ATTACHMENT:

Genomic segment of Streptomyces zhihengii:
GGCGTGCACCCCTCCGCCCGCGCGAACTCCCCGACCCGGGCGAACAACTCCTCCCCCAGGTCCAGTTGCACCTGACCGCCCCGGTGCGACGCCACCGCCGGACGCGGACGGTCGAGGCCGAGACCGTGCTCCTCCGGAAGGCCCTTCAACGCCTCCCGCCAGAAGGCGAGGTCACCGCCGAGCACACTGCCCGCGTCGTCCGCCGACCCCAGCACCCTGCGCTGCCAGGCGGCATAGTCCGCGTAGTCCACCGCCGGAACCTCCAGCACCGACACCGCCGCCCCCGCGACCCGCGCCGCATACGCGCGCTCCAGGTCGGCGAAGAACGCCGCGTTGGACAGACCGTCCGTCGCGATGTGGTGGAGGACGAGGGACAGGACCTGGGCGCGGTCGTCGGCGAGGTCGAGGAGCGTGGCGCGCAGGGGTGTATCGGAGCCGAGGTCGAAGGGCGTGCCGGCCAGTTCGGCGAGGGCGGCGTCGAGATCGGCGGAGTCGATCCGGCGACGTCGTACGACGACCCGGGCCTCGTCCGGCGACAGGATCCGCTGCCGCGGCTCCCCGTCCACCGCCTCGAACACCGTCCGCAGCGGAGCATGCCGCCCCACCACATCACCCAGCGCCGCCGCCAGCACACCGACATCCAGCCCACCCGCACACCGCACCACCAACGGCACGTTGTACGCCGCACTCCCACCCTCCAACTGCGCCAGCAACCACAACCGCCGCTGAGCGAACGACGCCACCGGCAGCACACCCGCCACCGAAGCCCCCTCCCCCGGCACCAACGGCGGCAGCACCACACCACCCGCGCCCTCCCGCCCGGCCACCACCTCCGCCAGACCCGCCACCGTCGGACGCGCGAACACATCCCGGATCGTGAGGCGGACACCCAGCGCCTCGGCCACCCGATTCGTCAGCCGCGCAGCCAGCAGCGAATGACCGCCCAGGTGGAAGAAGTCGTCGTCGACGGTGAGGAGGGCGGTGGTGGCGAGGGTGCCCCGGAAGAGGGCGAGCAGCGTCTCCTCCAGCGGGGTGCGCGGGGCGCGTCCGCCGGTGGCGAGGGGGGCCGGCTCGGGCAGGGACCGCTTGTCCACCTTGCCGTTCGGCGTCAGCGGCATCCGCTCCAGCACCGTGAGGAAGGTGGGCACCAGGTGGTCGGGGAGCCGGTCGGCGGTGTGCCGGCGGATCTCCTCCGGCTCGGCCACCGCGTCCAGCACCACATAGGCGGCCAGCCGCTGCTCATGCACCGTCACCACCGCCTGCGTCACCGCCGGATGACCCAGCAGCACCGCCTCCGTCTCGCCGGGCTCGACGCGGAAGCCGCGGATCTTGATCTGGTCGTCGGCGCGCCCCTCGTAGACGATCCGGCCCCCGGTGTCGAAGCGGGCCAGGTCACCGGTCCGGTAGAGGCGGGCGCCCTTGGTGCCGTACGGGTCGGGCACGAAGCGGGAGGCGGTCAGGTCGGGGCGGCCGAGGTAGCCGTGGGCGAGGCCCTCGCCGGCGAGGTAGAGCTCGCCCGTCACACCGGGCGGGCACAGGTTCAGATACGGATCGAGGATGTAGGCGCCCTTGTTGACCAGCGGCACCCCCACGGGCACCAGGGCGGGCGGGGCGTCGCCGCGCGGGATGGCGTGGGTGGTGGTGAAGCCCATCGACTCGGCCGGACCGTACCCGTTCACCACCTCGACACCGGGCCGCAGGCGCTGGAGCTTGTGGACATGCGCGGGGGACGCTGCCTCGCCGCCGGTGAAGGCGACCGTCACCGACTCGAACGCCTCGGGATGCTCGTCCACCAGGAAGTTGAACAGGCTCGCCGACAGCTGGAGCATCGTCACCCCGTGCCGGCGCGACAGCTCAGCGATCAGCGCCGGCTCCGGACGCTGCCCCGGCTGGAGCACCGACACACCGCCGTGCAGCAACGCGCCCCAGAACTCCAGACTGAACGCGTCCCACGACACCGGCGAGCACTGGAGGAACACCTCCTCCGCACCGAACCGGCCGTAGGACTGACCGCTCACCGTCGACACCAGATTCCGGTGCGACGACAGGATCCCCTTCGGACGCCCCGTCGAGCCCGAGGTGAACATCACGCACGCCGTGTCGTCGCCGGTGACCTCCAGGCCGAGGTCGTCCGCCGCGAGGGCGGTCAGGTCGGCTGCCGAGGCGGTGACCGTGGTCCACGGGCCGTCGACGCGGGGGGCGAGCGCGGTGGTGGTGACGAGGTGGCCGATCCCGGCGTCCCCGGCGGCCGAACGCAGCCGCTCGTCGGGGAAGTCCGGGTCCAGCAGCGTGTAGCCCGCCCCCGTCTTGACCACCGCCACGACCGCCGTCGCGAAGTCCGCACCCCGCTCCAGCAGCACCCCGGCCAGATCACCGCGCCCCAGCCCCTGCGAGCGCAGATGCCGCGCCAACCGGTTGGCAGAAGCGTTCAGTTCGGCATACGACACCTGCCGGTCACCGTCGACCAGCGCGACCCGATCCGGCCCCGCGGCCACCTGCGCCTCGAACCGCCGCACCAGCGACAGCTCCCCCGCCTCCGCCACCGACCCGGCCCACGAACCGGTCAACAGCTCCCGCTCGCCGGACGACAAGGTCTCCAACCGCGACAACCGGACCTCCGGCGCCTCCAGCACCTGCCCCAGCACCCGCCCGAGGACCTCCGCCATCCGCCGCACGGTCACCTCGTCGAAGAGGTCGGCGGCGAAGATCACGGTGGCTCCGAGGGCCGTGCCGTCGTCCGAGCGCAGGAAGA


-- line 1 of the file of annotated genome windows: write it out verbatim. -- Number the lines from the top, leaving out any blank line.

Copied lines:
Genomic segment of Streptomyces zhihengii: